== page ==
The best Micro Four Thirds camera we've tested from Panasonic is the Panasonic LUMIX GH5 II. This interchangeable-lens mirrorless camera is a video and filmmaking powerhouse that also offers respectable performance in still photography. Its 20.33-megapixel sensor delivers excellent overall image quality with amazing dynamic range and decent noise handling capability. It has several frame rate options in video mode, including 4k and 1080p video at up to 60 fps, so you can capture everything from more cinematic-looking footage to smooth, fast action. It also supports cinematic 4k and anamorphic 6k resolutions, with a range of video recording formats and codecs to choose from and V-Log support to take full advantage of the camera's dynamic range. Depending on your settings, it can also record 10-bit color with 4:2:2 subsampling internally, giving you more leeway when processing your videos. It also delivers fantastic video quality in brighter lighting conditions and doesn't have a recording time limit.

    It doesn't perform as well in low light due to its smaller sensor size. Its autofocus system also isn't the most reliable, and its face-tracking performance, in particular, is mediocre. This camera is also on the bulkier and heavier side, so it's not the most convenient to take on the go. On the upside, it features five-axis in-body image stabilization, and it has an excellent battery life that can last throughout long shooting sessions. It also has a full suite of inputs and outputs, including a full-sized HDMI port, meaning you don't need to use an adapter when connecting an external recorder. All in all, this is one of the best cameras for filmmaking that we've tested, and its robust feature set is well-suited to a wide range of video and photo work.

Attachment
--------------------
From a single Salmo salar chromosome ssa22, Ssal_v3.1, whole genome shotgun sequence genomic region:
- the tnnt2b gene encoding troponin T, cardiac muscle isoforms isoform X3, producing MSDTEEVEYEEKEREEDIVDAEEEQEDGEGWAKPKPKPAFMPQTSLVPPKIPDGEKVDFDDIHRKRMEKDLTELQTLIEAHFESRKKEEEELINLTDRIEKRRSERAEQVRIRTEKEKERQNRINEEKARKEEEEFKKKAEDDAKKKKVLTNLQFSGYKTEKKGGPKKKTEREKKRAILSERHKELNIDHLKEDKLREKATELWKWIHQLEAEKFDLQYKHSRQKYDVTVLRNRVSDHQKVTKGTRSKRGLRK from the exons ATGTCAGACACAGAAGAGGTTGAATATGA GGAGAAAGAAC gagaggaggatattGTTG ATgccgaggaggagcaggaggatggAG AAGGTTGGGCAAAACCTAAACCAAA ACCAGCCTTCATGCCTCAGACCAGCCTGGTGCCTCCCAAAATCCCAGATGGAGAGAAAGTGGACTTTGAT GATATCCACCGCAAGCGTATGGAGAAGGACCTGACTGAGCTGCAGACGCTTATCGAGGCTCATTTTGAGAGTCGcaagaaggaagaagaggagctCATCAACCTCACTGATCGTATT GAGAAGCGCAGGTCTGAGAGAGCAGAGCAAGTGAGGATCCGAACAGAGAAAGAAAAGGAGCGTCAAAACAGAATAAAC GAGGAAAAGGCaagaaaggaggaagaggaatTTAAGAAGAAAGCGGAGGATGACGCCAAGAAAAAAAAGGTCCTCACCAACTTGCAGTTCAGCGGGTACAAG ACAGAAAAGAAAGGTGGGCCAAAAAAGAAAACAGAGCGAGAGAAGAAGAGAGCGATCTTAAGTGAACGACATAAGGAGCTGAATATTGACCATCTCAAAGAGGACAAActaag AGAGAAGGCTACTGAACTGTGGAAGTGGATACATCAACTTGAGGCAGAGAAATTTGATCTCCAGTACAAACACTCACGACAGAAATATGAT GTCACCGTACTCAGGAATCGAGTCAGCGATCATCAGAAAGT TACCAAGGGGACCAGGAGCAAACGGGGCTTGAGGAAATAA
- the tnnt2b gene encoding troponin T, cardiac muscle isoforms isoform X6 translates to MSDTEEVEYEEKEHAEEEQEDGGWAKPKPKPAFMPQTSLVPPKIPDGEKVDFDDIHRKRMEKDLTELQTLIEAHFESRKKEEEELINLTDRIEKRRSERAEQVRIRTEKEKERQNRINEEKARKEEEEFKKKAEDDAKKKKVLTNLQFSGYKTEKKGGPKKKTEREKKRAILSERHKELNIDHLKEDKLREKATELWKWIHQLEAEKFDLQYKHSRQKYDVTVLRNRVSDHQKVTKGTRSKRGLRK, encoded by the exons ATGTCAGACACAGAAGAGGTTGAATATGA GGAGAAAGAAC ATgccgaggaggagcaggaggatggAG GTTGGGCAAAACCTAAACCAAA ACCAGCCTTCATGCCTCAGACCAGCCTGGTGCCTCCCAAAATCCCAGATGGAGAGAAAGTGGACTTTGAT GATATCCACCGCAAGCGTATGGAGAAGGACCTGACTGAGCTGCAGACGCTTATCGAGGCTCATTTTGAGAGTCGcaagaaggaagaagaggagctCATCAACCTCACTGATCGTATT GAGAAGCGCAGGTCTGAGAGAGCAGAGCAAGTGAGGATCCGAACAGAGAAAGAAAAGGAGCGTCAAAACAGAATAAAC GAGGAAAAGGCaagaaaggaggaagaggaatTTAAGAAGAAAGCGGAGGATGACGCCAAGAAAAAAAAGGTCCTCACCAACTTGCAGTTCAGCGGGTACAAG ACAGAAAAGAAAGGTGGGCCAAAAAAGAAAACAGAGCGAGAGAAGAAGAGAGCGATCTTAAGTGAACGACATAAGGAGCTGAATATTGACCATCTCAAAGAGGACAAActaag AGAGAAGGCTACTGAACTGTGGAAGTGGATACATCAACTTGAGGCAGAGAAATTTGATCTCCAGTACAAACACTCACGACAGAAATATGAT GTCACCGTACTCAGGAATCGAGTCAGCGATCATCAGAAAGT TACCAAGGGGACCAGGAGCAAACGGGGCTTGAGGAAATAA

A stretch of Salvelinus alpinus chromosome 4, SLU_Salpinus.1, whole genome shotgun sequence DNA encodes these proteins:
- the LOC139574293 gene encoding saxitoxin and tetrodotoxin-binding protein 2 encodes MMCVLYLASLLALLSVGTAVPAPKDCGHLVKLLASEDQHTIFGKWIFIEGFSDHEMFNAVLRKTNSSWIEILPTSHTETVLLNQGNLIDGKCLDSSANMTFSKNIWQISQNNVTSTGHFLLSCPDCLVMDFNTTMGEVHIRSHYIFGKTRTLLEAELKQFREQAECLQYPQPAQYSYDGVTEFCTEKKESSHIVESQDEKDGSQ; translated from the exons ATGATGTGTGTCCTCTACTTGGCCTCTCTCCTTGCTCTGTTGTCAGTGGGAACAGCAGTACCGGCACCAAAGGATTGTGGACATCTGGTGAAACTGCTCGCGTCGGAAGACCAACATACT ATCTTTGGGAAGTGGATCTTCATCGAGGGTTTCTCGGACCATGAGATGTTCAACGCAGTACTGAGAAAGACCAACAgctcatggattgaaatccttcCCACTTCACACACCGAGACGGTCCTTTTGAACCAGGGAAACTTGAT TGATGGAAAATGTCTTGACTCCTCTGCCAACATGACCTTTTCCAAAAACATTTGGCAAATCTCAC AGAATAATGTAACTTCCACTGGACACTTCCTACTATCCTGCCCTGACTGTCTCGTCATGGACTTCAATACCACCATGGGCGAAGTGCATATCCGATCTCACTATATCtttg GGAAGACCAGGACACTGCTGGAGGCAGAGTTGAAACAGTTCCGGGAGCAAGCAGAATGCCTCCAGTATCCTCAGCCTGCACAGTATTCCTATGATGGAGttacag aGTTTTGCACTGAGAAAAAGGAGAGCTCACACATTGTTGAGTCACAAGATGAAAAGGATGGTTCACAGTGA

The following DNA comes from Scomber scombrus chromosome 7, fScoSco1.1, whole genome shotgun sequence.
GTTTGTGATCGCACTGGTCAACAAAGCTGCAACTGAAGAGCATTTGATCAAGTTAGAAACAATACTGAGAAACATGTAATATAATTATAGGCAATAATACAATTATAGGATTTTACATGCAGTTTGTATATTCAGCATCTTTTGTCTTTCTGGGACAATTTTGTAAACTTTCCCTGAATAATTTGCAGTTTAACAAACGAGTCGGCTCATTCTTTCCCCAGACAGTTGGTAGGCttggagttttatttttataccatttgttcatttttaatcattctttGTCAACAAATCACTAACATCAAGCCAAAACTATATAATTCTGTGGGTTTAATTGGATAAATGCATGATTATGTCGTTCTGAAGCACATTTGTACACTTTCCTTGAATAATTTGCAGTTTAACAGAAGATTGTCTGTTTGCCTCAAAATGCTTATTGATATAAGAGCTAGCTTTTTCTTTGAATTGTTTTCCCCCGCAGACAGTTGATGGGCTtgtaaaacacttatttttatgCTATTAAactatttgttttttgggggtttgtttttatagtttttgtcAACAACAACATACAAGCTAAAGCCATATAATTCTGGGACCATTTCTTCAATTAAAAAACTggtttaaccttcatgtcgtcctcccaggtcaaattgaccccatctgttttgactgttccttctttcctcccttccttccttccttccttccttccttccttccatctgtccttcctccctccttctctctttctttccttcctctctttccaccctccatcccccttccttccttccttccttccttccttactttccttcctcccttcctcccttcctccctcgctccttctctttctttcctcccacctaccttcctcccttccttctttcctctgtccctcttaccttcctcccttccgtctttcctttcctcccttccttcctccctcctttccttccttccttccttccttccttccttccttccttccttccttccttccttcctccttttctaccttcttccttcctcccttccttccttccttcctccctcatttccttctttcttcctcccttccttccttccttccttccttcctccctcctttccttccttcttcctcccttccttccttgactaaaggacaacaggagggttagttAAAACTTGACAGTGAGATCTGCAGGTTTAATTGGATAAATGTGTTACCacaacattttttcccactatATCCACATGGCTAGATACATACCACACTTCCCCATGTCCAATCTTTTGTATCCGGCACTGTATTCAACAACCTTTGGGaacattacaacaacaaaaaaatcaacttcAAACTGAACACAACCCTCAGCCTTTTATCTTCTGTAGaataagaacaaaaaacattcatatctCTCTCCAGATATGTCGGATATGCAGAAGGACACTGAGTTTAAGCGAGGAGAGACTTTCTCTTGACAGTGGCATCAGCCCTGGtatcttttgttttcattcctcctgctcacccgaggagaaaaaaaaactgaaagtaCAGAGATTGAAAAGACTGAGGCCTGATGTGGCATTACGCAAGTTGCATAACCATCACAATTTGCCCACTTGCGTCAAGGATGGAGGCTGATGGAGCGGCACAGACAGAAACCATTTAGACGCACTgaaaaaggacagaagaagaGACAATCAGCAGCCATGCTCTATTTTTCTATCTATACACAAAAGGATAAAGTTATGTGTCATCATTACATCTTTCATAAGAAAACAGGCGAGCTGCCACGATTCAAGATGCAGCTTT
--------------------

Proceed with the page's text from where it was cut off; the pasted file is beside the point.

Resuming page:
See our review

  3. Best Panasonic Point-And-Shoot Camera

    If you're looking for a camera that you can easily pick up and start shooting with, the best Panasonic LUMIX camera we've tested with a compact fixed-lens design is the Panasonic LUMIX LX100 II. This premium point-and-shoot camera is uniquely designed with a Micro Four Thirds sensor and a smaller lens opening that allows it to crop photos down to various aspect ratios without reducing its field of view. It delivers amazing image quality and has great RAW noise handling capability, meaning it performs relatively well in low light, with minimal luminance noise at higher ISO settings. While its design can feel cramped for those with larger hands, with many buttons and dials packed onto a compact camera, having dedicated exposure controls is a nice touch for enthusiasts who prefer to make manual adjustments on the fly.

    Unfortunately, its autofocus system is sub-par. It supports both face- and eye-tracking, but it performs inconsistently, and it struggles with keeping moving faces in focus, though it's better at tracking moving objects when shooting video. Its fixed screen can also make it difficult to compose shots from different angles. While it doesn't have the superzoom capabilities of a bridge-style camera like the Panasonic LUMIX FZ1000 II, its built-in lens still has a 24-75mm full-frame equivalent focal length that gives you the flexibility to adjust your framing without having to move. Overall, this is a uniquely designed compact camera with a dense feature set and excellent image quality.